submitted by Kabul Zoo
EAWs love (and hate) security.
On the one hand, being subject to restrictive security rules underlines just how hardcore the EAW’s posting is, and violating an organisation’s security rules is a standard method for establishing a place in the EAW badass hierarchy.
(The EAW faces a dilemma here: whether to oh-so-subtly drop security-related badass hints into conversation… eg, EAW: “Have you looked around Daralamun Palace? Fascinating place – full of mujahidin graffiti from the civil war….” Colleague: “Oh, I didn’t think we were allowed to that part of Kabul….” and risk disciplinary action if a colleague is prone to gossip; or keep quiet about those daring adventures and lose out on those badass points. What to do, what to do?)
On the other hand, security restrictions can turn that dream posting in to a nightmare. All the interesting parts of town are out-of-bounds and trips to all those places mentioned in the pre-war 1990s guidebook require a level of covert planning that would impress Simon Mann.
The smart EAW will form a warm and loving relationship with his or her Security Advisor with the aim of encouraging said Advisor to become more flexible in deciding which activities are in and which are out. Complaining about the security advisor is standard EAW conversation fodder in fragile and conflict affected countries. (“I can’t believe it – he let Phil go to the Yemani camel racing festival last weekend, so why can’t I go boating on the lake that is right next door – it makes no sense at all!”)
Following the security rules and obeying curfew means having no crime and security war-stories to trade, and the EAW will come in is lower on hardcoreness ranking. In general, EAWs love trading stories and one-upping each other and local colleagues with their badass selves. (‘Back when I was in…’ or ‘Last night at the bar…’ or ‘Really? Once I had sex in/with…‘ or ‘This one time I was so sick that…’ or ‘That’s nothing, we had to use these latrines that…‘ and on and on) Most of these are relatively harmless. However the ‘Remember that Danish diplomat who got robbed at knifepoint / carjacked and left naked in the street / woke up to find a gun pointed at him/her’ stories can have serious implications, in particular on newly arrived EAWs still trying to get a sense of how the land lies in the obscure capital they’ve just landed in.
Your friendly head of security, in particular if he works for an embassy or the UN, loves these stories. Scaring the wits out of newly arrived EAWs makes his life soooo much easier – if only all the office staff would stay at home every night and watch bad satellite TV, his job would require even less effort.
The irony here is that many cities EAWs find themselves in are actually safer than the ‘first world’ cities they left behind. “Ah, but…” the security chief will say “…as a foreigner you stand out, you are a target…!” That the average EAW would stand out in south Chicago, the north African areas of Paris or certain parts of east London is beside the point.
‘Security’ as a concept goes against the egalitarian principles EAWs hold so dear and offers an unavoidable and externally imposed way to measure one’s importance within the hierarchy. At the top are embassy staff and employees of Washington-based institutions (who face the most rigorous of security protocols). Next come the contractors working for the former. INGOs are further down the list. UN agencies (known for their extremely strict yet completely unenforced security rules) come next. At the very bottom are volunteers, interns and backpackers about whom no one really cares. This security hierarchy determines not only how important you are allowed to think you are, it lets you know how important those in power think you are. Obama is much more embarrassed at the untimely demise of an embassy employee than the death of a hapless NGO volunteer. There is no duty of care for an aid agency contractor as they are effectively expendable. Such is the way of the EAW world.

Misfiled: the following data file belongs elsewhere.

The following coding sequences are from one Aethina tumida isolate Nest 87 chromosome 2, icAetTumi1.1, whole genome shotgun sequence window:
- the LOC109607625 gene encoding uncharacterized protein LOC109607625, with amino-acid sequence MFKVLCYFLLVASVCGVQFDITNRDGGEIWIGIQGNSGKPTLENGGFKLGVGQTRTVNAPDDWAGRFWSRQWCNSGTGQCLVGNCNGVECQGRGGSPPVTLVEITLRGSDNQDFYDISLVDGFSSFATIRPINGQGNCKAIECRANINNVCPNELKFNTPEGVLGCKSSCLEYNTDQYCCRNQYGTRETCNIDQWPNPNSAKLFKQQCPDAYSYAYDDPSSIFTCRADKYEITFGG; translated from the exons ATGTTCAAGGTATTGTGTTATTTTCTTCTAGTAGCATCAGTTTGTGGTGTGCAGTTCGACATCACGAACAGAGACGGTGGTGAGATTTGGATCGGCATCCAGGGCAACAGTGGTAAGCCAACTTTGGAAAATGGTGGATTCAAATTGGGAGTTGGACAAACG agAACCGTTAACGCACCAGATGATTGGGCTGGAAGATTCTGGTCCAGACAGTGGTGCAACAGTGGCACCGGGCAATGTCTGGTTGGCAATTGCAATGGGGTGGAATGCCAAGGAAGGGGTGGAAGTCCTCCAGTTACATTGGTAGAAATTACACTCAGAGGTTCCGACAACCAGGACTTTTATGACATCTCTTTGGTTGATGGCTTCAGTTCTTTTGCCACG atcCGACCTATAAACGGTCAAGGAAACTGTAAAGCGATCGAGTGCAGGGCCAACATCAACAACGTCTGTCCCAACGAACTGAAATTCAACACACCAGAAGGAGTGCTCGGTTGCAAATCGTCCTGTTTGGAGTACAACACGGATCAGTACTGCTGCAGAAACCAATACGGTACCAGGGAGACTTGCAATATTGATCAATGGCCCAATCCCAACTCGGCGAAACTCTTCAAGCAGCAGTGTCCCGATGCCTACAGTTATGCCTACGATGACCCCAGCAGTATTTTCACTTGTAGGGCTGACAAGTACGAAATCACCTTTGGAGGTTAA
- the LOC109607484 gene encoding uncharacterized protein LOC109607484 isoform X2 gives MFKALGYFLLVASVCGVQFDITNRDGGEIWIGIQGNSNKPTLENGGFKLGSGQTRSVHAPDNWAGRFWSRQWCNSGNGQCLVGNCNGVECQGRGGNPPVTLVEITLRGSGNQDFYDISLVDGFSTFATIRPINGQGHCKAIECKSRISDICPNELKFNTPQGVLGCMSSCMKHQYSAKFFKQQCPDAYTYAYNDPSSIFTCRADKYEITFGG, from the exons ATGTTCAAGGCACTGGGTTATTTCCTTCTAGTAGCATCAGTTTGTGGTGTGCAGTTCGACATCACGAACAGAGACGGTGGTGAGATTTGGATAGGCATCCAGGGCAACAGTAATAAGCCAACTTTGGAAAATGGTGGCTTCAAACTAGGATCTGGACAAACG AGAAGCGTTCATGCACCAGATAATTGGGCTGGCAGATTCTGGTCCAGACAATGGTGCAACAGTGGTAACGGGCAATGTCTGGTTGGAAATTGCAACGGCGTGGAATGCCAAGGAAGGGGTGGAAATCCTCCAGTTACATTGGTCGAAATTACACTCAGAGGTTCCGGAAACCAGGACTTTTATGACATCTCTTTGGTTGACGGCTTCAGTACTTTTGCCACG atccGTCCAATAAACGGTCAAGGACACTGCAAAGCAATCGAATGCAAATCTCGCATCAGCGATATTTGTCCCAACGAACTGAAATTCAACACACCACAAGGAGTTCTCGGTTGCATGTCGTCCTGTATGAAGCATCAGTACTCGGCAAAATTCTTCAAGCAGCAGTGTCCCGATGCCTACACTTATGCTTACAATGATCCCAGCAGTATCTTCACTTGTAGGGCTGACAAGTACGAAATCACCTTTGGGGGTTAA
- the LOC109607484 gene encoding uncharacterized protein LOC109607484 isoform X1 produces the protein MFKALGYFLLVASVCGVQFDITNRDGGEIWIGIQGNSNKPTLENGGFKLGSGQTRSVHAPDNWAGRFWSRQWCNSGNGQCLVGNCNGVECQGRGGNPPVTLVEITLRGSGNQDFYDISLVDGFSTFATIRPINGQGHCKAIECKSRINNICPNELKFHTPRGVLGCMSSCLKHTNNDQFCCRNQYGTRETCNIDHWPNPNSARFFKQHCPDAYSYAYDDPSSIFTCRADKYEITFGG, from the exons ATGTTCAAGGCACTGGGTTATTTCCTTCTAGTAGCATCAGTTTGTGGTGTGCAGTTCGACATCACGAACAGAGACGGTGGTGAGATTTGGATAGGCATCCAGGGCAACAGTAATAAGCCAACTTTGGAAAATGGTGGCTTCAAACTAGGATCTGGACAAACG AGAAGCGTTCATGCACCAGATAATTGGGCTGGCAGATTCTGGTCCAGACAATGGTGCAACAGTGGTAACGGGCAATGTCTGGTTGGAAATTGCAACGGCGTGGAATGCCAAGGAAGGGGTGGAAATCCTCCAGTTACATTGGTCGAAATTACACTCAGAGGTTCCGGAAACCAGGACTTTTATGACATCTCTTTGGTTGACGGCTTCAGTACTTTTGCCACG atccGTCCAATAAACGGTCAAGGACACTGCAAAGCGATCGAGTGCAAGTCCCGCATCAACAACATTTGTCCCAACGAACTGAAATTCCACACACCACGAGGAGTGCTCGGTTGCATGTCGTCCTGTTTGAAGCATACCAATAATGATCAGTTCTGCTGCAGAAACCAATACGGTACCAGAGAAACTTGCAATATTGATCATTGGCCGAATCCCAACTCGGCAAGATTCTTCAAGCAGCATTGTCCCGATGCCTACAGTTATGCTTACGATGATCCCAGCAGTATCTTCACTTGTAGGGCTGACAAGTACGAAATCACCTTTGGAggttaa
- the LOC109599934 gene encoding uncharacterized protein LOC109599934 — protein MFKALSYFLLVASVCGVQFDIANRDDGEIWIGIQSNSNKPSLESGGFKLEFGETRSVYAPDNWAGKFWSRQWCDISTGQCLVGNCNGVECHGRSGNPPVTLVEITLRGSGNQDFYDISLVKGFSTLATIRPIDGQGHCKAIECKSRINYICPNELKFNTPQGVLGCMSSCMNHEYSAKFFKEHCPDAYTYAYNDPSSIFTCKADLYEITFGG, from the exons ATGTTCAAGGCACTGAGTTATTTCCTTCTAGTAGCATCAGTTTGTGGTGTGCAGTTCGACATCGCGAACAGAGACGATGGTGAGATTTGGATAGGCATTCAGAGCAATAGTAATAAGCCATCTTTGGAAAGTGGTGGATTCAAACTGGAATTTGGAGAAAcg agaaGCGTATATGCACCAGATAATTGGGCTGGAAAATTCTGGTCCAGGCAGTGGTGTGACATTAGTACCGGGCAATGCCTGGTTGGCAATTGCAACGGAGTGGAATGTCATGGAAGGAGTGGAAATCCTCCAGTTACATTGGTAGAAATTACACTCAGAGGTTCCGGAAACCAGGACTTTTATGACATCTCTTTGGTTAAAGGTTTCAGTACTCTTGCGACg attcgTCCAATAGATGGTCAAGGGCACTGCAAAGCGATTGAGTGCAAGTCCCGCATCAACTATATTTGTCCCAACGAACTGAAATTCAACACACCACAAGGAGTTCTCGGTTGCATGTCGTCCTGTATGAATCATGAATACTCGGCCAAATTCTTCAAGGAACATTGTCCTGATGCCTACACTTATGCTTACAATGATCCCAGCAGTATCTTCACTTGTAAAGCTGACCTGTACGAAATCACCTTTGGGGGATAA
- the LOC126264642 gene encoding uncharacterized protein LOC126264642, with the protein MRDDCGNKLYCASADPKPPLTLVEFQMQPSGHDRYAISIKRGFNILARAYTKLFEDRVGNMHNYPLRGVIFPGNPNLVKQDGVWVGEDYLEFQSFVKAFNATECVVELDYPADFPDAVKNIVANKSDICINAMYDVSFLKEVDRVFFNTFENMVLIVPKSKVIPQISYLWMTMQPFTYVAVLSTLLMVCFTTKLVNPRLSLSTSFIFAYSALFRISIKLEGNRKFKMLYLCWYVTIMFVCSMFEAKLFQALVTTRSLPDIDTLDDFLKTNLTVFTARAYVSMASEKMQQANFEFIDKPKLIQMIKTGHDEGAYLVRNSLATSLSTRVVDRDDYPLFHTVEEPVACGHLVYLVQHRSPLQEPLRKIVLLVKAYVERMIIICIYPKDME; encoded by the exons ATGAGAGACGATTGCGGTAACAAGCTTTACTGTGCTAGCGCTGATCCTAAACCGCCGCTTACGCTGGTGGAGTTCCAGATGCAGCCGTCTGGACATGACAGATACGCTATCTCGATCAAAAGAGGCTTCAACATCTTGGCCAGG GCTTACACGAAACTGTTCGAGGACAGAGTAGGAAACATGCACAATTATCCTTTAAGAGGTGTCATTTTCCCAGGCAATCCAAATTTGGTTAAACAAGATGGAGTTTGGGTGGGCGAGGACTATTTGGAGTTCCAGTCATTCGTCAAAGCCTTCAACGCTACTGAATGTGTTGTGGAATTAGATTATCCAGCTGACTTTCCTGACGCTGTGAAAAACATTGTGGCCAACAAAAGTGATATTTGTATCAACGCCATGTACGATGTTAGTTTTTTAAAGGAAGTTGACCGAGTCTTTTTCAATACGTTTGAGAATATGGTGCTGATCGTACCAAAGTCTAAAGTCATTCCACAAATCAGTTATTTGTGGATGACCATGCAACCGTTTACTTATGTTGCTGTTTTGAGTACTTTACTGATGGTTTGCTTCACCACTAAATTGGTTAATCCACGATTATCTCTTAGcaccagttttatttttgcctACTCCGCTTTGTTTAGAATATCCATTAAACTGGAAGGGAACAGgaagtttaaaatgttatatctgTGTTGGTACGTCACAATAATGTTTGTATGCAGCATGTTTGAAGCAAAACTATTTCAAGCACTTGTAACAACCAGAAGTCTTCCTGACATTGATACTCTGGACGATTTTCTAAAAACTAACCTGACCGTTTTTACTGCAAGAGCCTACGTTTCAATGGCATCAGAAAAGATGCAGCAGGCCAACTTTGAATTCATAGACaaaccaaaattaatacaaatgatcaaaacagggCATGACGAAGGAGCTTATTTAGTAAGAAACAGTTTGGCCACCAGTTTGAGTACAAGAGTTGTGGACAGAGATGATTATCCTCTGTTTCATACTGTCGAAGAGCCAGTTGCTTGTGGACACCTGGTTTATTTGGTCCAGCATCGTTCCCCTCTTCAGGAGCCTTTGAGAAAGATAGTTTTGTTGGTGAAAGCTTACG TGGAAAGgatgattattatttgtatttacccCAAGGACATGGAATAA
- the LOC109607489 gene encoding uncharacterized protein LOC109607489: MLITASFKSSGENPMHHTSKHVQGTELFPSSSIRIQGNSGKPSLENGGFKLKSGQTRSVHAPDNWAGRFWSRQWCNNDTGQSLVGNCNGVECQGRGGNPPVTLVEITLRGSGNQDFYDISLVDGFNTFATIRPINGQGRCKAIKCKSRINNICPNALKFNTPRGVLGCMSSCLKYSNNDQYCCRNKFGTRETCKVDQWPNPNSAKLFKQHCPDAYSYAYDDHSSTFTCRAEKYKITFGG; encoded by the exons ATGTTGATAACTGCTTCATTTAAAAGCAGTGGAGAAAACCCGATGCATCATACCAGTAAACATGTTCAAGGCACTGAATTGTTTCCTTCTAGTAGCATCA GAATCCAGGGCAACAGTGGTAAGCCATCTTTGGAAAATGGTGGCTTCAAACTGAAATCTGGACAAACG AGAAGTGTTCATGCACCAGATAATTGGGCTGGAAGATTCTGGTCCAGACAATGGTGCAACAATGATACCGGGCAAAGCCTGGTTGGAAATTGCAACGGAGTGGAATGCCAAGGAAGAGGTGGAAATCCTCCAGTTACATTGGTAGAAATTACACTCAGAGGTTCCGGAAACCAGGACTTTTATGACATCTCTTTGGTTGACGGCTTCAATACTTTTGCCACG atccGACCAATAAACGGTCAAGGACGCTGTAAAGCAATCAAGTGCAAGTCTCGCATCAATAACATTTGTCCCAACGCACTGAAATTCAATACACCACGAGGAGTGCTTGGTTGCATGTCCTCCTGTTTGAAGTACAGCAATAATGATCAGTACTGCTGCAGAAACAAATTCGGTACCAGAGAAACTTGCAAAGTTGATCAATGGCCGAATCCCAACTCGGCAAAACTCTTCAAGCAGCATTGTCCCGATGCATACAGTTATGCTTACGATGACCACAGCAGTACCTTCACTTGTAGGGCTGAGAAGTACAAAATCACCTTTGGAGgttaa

The absurdity of this hierarchy is most evident when an EAW long-termer finally escapes the penury of a lowly NGO existence and graduates to the dizzy heights of an aid agency job. The true price of this move only becomes clear after the first day ‘briefing’ with the security chief upon discovering that the house the EAW has been living in for the past 4 years is no longer safe. Indeed the entire section of the city is now out-of-bounds. An 11pm curfew is now mandatory, and the EAW can only go to restaurants that have air-lock entrance systems.
All of this does have consequences. EAWs become more and more out of touch with the folks they are purportedly there to ‘help’. In addition, we see economic impact: EAWs go out less, spend less money in bars and restaurants, travel less to different parts of the country, enjoy their posting less, complain more about how there is nothing to do, and lobby for higher salaries and hardship payments. All of these higher costs naturally come out of the pockets of the global taxpayer (eg., you – unless you work for one of the above-mentioned institutions that offer you tax-exempt status). The fortified houses, the armed security, the razor wire fences, the panic alarms, the safe rooms, the back up generators, the armoured Land Cruisers… it’s not unheard of for a house upkeep alone to cost more than the EAW’s salary.
The seasoned EAW, however, knows the score. Subtle eye rolling will ensue when the security chief is discussing in great detail how the number of bombings and kidnappings in Quetta have been increasing recently. The EAW will refrain from retorting “we never go to Quetta, we are in Islamabad, there hasn’t been a bombing here in 2 years.” Instead, he or she will nod, promise to follow the security guidelines, and promptly ignore them for the next two years….